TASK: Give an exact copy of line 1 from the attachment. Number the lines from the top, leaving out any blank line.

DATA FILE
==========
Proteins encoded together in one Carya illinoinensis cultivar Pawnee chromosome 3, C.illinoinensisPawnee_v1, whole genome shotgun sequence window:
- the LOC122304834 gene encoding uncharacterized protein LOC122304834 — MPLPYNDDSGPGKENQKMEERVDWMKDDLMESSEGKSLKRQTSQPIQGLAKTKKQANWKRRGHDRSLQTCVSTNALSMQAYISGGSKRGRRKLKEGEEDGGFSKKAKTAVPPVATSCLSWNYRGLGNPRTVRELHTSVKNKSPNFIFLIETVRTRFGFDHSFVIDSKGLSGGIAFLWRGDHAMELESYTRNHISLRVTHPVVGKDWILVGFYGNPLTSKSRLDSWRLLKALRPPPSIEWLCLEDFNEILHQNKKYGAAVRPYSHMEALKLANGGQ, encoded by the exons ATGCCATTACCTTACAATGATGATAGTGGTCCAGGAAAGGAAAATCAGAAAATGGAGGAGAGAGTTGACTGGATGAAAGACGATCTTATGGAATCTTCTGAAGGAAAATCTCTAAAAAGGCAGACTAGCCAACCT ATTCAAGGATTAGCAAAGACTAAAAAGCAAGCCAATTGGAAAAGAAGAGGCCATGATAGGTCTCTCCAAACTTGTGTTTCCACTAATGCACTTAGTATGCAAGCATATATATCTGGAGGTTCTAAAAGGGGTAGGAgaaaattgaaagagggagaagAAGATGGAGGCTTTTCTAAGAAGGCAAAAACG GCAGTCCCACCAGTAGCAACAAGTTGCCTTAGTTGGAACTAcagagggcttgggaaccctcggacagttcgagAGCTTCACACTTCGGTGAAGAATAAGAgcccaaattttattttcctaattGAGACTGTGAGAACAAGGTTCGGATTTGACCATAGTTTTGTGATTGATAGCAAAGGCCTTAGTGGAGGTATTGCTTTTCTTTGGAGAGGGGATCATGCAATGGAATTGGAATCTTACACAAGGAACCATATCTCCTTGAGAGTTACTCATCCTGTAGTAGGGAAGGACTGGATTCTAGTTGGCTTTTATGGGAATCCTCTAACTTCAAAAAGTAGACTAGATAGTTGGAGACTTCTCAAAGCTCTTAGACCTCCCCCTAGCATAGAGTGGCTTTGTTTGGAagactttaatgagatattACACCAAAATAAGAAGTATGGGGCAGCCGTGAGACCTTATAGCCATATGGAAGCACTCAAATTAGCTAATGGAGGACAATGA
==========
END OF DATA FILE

Proteins encoded together in one Carya illinoinensis cultivar Pawnee chromosome 3, C.illinoinensisPawnee_v1, whole genome shotgun sequence window: